We are imperfect. Each one of us. As imperfect persons it is foolish to believe that we have managed to make 100% of our decisions correctly along the years of our lives. This is not to say we are unhappy necessarily with our current lot in life. We adapt very well and have a keen ability to “make the best of it” as we go along. When one door closes, we search for another. When a plan, decision, commitment, marriage does not continue or end as we’d hoped and planned.. we recover and make a new plan. We seek out what ‘good’ came of the decision and we cling to that. We look at the failed marriage and regret that it ended the way it did.. but we focus on the wonderful children that were a result of that decision. What we regret is not the past decision to marry (necessarily), but we regret that somewhere along the way the commitment went awry and that was not the result our decision was based upon. No one buys a lottery ticket with a desire to lose. They harbour some small glimmer of hope that against all odds there is a small chance they may ‘win’. The job change. The move to another city. We take joy in the decisions that come out as we’d hoped. We tend to block out the decisions that we later regret.

And so, I can honestly share from my own life that as I look back on my experiences thus far there are some decisions I can look back upon and can truly say, “Wow.. I can’t believe I actually had the courage or fortitude or honor to actually carry out that decision. I managed against all odds to do a great thing for someone else at sacrifice to my own self”.

I can also say, with all honesty, “I cannot believe I was so foolish or so wicked to make that other decision. I brought ruin and hardship into play solely due to my own choice. How could I have done such a thing? I truly regret it.. I wish it had never happened.. I would undo it if I could.”.

If you can relate to the first statement above, but cannot relate to the second, then perhaps you are a much, much better person than I. Or perhaps, too young or prideful to take such an unflinching, unedited look down the corridor of time that you know as ‘Your Life’. But I say this not to fault anyone, only to observe what is real. My final summation is that in this imperfect life, whether we are willing to face our past decisions or not, somewhere the truth of the matter is that there is no such thing as a life without regrets. There are lives without conscience. I’ve read of serial killers who have no remorse or regret over snuffing out innocent lives. Wife-beathing men who regret nothing. But their inability or unwillingness to acknowledge regret is a sign that they have stepped away from the path of humanity and strayed into that of a brute beast.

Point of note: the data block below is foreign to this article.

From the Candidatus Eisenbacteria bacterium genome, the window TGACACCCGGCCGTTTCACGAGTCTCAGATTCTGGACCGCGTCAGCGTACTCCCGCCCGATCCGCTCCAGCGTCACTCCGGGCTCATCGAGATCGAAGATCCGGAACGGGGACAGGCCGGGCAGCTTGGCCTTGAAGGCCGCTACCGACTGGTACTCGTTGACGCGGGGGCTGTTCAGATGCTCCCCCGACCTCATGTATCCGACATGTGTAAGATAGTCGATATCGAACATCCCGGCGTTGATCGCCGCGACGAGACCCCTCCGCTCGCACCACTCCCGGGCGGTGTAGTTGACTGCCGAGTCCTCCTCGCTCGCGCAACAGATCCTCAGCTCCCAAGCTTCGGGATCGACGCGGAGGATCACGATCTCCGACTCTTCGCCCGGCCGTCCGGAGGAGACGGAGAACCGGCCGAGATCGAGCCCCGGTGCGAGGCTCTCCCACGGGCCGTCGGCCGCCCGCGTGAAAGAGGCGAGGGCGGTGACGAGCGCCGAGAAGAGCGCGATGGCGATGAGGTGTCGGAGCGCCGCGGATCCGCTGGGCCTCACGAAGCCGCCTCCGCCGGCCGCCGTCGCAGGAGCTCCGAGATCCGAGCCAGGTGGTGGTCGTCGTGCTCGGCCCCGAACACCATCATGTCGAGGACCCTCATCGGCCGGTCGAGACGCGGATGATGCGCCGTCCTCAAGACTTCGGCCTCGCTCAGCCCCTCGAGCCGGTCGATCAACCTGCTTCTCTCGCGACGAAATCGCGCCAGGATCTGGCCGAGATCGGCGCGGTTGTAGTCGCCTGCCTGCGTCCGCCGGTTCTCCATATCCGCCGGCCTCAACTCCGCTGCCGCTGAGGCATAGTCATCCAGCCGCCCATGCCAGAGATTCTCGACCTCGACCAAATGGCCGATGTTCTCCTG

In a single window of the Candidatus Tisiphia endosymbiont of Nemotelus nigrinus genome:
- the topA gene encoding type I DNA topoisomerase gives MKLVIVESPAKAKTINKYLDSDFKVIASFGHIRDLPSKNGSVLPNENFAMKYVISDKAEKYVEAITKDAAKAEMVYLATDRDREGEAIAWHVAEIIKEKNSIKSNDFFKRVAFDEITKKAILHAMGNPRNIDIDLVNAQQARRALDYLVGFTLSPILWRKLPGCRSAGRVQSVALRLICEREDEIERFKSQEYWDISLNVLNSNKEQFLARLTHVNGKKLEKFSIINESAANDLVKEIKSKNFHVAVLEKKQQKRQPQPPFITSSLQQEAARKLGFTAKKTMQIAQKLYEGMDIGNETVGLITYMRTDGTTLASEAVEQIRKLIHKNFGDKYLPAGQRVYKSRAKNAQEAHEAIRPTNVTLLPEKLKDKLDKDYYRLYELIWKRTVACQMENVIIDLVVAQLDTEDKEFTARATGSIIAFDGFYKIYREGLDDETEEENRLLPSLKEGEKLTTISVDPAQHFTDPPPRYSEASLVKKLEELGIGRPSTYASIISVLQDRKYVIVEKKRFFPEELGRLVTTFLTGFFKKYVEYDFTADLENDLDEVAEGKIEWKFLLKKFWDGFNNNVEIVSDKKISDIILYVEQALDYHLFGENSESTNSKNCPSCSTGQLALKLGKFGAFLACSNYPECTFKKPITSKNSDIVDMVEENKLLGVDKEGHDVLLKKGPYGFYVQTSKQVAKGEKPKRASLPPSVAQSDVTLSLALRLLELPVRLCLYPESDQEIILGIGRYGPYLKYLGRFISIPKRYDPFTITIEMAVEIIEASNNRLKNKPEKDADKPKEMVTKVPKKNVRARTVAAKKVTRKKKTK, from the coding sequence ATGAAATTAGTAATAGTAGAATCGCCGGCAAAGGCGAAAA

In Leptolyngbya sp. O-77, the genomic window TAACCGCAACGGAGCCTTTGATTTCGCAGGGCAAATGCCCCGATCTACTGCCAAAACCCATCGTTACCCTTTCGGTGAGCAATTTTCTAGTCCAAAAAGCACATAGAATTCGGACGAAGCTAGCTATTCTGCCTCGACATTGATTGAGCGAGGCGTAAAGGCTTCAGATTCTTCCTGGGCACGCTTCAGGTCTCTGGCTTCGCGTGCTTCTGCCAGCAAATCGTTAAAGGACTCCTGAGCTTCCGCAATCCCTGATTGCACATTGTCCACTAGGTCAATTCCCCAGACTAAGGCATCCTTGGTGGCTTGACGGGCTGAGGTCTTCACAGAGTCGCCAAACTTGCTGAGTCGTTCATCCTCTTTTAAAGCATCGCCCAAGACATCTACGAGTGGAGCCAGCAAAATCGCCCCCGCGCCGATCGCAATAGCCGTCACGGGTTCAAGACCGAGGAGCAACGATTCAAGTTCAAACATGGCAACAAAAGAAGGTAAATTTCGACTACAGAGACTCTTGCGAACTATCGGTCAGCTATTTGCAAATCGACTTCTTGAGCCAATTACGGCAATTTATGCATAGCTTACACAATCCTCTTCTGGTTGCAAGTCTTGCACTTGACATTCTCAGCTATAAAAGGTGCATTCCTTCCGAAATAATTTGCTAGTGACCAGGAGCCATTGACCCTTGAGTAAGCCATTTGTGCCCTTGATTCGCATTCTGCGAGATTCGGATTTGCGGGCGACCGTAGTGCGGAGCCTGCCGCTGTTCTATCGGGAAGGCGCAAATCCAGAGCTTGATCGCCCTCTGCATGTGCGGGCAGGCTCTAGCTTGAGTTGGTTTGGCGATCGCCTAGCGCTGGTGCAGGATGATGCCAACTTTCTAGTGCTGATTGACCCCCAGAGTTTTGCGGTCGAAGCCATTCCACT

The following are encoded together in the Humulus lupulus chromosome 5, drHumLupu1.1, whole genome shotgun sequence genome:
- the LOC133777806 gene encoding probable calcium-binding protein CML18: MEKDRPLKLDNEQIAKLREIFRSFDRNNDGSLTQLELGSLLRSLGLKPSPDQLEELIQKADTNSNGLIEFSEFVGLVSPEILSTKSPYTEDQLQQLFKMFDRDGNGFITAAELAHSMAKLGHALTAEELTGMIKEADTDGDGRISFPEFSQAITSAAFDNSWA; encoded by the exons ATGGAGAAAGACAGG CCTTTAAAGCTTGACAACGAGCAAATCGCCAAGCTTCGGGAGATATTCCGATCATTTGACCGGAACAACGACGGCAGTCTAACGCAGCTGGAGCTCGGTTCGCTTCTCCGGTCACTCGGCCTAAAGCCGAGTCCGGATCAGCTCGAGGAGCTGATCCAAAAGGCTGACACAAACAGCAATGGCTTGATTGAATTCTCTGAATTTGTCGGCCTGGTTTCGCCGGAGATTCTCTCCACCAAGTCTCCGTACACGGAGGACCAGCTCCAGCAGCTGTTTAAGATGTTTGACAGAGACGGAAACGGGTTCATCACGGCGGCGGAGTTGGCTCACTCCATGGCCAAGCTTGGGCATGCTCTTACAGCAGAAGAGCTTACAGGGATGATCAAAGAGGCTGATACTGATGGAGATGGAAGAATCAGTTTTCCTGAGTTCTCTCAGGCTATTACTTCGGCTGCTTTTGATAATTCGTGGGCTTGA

For the rest of us, as I mentioned.. we adapt well. We know how to rationalize and even re-invent the past. Failing that we know how to block it out completely. But I believe, from experience, that regret is a Good thing. When we truly, down to our soul finally regret the pain we have caused ourself or those we love.. only then is our resolve to Never let it be our decision ever again made stronger. Just as pain from sticking our hand in a fire reinforces a new wisdom for our future incidents with fire.. the pain of regret likewise offers us a better character. To become the sort of person who learns from past mistakes, past regrets.

Hunter S. Thompson wrote, “He that makes of himself a beast relieves himself of the burden of being a man.” Any brute beast can mindlessly pass through time with no thought or care to it’s decisions or consequences. Such is a life lived in vain. But character requires making use of the memory and intellect we have been given. It is painful at times. It is a process that can cause sorrow to well up from our very bones as we look unflinchingly at our past dealings with others. But if we will let it do it’s work, regret can grant us a strengthened resolve to make better decisions both presently and in our future.

Author: Reekay

Henry Velez is a writer, traveler and vlogger currently living in the Philippines. He has written extensively on social issues, relationships and travel.